“We went for a higher-quality fabric. The uniform costs more as a result … but we intended to do that because one of the chief of staff of the Army’s directives to us was build a higher-quality uniform, which inherently costs more,” Dailey said. “And the way you offset that is you capitalize on the life of that uniform based upon its higher quality.”

Despite the recent adoption announcement, the Army Greens design is not yet finalized.

“There were some design changes all the way up until the week before the secretary made the decision,” Dailey said.

The uniform prototype Dailey wore recently at the Association of the United States Army’s annual meeting in October 2018 featured a jacket belt with a gold buckle, he said, adding that the final design will be more subdued.

“The chief of staff has made a slight change on the length of the collar on the male jacket,” Dailey said. “From a design perspective, it’s the right decision the chief made.”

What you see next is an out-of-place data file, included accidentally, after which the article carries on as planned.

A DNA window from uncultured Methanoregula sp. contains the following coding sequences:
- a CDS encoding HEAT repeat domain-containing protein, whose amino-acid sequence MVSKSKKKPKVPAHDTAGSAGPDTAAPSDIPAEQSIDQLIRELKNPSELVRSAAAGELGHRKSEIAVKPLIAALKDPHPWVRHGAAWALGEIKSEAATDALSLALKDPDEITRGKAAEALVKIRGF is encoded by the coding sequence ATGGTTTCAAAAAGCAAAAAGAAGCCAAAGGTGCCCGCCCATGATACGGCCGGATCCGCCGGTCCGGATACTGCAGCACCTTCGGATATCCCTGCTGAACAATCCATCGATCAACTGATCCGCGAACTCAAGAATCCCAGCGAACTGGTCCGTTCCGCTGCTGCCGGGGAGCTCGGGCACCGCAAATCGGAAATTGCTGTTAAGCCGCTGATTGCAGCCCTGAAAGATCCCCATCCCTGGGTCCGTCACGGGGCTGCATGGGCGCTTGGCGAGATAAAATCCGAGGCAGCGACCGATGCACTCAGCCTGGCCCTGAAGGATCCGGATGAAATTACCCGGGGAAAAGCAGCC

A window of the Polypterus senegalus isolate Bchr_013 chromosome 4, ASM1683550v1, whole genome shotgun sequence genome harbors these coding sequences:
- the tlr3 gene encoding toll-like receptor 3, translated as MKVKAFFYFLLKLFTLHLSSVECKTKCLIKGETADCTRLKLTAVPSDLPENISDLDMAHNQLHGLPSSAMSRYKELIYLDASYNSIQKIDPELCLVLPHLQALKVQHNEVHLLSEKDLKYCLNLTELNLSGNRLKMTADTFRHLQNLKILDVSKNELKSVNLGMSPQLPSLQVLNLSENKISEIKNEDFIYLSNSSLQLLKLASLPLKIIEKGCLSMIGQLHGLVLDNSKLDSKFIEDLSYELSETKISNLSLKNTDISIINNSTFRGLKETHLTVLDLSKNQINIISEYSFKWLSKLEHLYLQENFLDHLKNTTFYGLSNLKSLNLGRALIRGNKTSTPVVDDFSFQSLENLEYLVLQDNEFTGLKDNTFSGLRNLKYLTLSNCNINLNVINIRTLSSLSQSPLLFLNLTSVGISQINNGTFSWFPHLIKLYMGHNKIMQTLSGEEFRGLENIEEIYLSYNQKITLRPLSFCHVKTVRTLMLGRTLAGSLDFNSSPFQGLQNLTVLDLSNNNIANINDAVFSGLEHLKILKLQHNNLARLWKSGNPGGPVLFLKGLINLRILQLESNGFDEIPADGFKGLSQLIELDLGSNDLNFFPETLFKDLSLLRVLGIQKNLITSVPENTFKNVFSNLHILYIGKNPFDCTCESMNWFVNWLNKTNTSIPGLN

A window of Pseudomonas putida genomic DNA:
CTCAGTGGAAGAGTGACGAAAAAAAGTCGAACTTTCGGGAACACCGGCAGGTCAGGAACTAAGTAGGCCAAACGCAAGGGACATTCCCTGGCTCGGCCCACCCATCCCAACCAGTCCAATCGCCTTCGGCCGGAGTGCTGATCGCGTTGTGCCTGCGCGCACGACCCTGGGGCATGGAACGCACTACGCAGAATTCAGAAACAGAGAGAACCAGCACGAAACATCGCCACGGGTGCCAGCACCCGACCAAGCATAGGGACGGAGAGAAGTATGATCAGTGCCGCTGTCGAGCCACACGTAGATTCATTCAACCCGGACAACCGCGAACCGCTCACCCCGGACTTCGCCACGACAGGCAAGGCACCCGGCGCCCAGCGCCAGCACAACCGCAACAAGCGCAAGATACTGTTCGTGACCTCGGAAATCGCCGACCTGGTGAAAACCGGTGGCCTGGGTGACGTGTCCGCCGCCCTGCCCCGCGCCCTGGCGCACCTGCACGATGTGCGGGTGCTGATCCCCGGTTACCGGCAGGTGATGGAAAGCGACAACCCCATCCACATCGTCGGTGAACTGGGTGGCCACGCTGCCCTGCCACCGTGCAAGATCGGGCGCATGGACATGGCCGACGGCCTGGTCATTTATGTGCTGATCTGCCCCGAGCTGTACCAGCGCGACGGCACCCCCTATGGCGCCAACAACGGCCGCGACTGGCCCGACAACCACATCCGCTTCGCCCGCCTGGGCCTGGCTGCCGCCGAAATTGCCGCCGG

The jacket buttons will also feature an antique finish instead of a brass color, Army officials said.

“The next set of photographs we want to get out to the media, we want them to be accurate” to show the final design, Dailey said.

Before the Army starts issuing the redesigned uniform to the force, the service intends to field 200 sets of Army Greens for a final evaluation.

“We are in the process of being able to produce about 200 uniforms that we want to issue out to designated forward-facing units … and when I say ‘forward-facing units,’ I’m really talking recruiters,” said Col. Stephen Thomas, head of Project Manager Soldier Protection Individual Equipment. “Then, what we will do is get feedback from those soldiers on how to better refine the uniform so that when we go to final production … we have a comprehensive uniform design that soldiers like.”

Officials from Program Executive Office Soldier said the process should be complete by summer 2019.

“This is a great day to be a solder,” Dailey said. “As I go around and have talked to soldiers in the last few days … they are very excited about it, and the overwhelming majority are just truly excited about the new uniform.”

This article originally appeared on Military.com. Follow @militarydotcom on Twitter.